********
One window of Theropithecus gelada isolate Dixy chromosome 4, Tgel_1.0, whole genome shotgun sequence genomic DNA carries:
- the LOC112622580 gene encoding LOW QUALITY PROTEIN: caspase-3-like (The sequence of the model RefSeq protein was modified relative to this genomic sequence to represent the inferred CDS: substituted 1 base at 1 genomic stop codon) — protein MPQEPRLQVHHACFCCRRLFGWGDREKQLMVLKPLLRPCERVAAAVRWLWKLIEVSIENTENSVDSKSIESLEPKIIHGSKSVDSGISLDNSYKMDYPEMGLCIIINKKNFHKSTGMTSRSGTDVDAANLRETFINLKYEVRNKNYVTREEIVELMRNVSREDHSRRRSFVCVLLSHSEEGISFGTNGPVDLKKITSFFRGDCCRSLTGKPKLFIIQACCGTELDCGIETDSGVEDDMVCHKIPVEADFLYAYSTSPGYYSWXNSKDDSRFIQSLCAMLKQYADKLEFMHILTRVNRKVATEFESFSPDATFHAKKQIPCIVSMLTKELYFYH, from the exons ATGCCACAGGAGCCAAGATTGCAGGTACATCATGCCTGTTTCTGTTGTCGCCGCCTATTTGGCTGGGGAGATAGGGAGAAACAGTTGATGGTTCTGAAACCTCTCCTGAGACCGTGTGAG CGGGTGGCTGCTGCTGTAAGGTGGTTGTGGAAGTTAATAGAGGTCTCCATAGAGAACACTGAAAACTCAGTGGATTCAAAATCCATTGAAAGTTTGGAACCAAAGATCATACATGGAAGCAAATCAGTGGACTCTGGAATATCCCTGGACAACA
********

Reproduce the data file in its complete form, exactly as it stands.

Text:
One window of Theropithecus gelada isolate Dixy chromosome 4, Tgel_1.0, whole genome shotgun sequence genomic DNA carries:
- the LOC112622580 gene encoding LOW QUALITY PROTEIN: caspase-3-like (The sequence of the model RefSeq protein was modified relative to this genomic sequence to represent the inferred CDS: substituted 1 base at 1 genomic stop codon) — protein MPQEPRLQVHHACFCCRRLFGWGDREKQLMVLKPLLRPCERVAAAVRWLWKLIEVSIENTENSVDSKSIESLEPKIIHGSKSVDSGISLDNSYKMDYPEMGLCIIINKKNFHKSTGMTSRSGTDVDAANLRETFINLKYEVRNKNYVTREEIVELMRNVSREDHSRRRSFVCVLLSHSEEGISFGTNGPVDLKKITSFFRGDCCRSLTGKPKLFIIQACCGTELDCGIETDSGVEDDMVCHKIPVEADFLYAYSTSPGYYSWXNSKDDSRFIQSLCAMLKQYADKLEFMHILTRVNRKVATEFESFSPDATFHAKKQIPCIVSMLTKELYFYH, from the exons ATGCCACAGGAGCCAAGATTGCAGGTACATCATGCCTGTTTCTGTTGTCGCCGCCTATTTGGCTGGGGAGATAGGGAGAAACAGTTGATGGTTCTGAAACCTCTCCTGAGACCGTGTGAG CGGGTGGCTGCTGCTGTAAGGTGGTTGTGGAAGTTAATAGAGGTCTCCATAGAGAACACTGAAAACTCAGTGGATTCAAAATCCATTGAAAGTTTGGAACCAAAGATCATACATGGAAGCAAATCAGTGGACTCTGGAATATCCCTGGACAACA